Back in January, Adam Grant wrote an op-ed piece for The New York Times Opinion section about how to raise a creative child. Interestingly, it was one of the NYT’s most engaging pieces on Facebook this year. I just read through the article and thought it had a lot of great points.
Sam and I raise Parker and Logan with a lot of rules. Don’t hit each other, no soda, iPad time only certain times of day. Yes, the kids break them but we try our best to enforce our rules. I never quite thought of teaching them “values” instead. Here’s what I mean.
“The parents of ordinary children had an average of six rules, like specific schedules for homework and bedtime. Parents of highly creative children had an average of fewer than one rule.
“Creativity may be hard to nurture, but it’s easy to thwart. By limiting rules, parents encouraged their children to think for themselves. They tended to ‘place emphasis on moral values, rather than on specific rules,’ the Harvard psychologist Teresa Amabile reports.
“Even then, though, parents didn’t shove their values down their children’s throats. When psychologists compared America’s most creative architects with a group of highly skilled but unoriginal peers, there was something unique about the parents of the creative architects: ‘Emphasis was placed on the development of one’s own ethical code.'”
Now, how do we teach our kids to be creative? That’s a question I often ponder. In this highly competitive world, how do you get your kids to succeed?
Heres’s the general answer:
“Yes, parents encouraged their children to pursue excellence and success — but they also encouraged them to find ‘joy in work.’ Their children had freedom to sort out their own values and discover their own interests. And that set them up to flourish as creative adults.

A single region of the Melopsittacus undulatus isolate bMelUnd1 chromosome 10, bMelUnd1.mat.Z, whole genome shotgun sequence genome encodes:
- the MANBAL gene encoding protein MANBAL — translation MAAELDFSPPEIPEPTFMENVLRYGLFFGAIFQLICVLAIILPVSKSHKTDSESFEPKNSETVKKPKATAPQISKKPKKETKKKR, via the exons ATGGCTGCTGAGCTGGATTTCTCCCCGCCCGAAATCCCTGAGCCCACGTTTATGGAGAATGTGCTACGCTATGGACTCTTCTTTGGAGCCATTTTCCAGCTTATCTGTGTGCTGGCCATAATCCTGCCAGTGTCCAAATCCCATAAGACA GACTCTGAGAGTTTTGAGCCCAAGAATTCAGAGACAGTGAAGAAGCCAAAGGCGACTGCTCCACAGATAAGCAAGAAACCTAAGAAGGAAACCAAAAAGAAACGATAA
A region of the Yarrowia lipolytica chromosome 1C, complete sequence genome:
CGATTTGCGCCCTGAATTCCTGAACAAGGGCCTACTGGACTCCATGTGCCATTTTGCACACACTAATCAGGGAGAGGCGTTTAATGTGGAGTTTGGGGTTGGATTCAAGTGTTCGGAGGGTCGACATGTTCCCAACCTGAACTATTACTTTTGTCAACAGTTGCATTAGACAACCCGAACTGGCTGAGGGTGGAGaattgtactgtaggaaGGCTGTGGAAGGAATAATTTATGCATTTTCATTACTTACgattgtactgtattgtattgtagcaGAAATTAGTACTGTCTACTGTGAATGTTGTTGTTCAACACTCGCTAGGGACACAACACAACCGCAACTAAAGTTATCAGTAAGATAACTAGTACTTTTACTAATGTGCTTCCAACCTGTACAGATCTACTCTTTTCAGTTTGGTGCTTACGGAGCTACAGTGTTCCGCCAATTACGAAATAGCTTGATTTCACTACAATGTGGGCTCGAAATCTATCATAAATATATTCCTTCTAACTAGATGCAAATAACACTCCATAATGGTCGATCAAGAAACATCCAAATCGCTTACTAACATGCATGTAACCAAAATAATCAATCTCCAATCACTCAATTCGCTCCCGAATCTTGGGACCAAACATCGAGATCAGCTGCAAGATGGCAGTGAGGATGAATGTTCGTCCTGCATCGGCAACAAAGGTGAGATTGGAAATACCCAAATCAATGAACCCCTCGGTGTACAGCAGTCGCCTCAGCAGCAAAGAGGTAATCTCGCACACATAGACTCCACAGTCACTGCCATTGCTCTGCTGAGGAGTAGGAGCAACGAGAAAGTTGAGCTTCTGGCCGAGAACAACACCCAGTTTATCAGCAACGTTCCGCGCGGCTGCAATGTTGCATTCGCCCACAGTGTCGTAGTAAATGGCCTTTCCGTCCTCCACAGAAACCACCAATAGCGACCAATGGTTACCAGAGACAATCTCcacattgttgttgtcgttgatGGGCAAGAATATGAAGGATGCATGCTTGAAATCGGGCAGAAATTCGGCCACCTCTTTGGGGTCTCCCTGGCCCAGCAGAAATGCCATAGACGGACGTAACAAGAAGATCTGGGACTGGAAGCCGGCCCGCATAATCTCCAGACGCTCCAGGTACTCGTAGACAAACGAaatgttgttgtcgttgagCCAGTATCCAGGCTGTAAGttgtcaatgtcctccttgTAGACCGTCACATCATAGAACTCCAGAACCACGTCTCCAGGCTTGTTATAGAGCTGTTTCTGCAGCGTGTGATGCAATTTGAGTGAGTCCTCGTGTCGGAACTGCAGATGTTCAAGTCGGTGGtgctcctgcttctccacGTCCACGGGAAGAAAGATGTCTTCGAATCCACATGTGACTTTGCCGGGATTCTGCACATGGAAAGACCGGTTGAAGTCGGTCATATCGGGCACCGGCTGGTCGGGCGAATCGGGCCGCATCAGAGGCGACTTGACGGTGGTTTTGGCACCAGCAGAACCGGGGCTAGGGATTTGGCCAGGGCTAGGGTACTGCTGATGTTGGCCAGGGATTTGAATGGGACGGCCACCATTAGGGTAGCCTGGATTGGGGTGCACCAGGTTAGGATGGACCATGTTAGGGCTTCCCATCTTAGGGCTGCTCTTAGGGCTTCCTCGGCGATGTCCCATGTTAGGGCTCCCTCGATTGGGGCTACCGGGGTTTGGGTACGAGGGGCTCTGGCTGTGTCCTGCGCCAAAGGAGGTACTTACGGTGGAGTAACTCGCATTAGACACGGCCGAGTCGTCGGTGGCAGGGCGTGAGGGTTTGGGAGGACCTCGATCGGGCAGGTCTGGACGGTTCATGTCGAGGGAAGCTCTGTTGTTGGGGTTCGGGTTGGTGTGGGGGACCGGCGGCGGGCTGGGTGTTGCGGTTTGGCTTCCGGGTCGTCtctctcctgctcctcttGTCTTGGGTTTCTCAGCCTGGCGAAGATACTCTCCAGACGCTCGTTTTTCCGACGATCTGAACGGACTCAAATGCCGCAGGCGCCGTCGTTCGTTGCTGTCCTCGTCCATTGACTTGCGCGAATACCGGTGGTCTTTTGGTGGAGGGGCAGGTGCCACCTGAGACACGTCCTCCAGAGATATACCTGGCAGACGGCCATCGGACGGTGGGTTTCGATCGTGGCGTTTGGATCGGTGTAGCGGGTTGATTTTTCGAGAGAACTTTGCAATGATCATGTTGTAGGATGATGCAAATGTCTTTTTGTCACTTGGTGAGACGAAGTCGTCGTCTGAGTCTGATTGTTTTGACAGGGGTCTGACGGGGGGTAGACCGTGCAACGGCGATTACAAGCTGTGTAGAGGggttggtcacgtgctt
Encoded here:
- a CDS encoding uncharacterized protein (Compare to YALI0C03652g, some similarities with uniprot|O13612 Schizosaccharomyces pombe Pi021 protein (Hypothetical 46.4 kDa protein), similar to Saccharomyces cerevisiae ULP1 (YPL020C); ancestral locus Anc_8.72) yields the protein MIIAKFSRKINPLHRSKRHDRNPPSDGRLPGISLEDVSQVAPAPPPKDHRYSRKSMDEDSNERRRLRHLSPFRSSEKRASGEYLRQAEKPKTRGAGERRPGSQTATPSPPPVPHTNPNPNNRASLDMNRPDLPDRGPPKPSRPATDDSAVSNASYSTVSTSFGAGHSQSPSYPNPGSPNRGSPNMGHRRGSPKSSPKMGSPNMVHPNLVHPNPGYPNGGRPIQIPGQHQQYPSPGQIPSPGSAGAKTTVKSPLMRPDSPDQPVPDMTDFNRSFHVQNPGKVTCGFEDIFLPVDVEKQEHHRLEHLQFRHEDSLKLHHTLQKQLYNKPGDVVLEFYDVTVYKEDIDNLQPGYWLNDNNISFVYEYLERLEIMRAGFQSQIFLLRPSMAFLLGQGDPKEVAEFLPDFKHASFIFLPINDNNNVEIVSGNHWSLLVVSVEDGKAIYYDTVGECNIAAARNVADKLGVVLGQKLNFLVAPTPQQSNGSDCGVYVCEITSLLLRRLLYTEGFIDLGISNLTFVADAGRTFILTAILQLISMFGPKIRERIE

“When the psychologist Benjamin Bloom led a study of the early roots of world-class musicians, artists, athletes and scientists, he learned that their parents didn’t dream of raising superstar kids. They weren’t drill sergeants or slave drivers. They responded to the intrinsic motivation of their children. When their children showed interest and enthusiasm in a skill, the parents supported them.”
Instead of pushing Parker and Logan into certain sports or interests, I need to follow their lead and then support them.
I love the last paragraph in the article:
“Hear that, Tiger Moms and Lombardi Dads? You can’t program a child to become creative. Try to engineer a certain kind of success, and the best you’ll get is an ambitious robot. If you want your children to bring original ideas into the world, you need to let them pursue their passions, not yours.”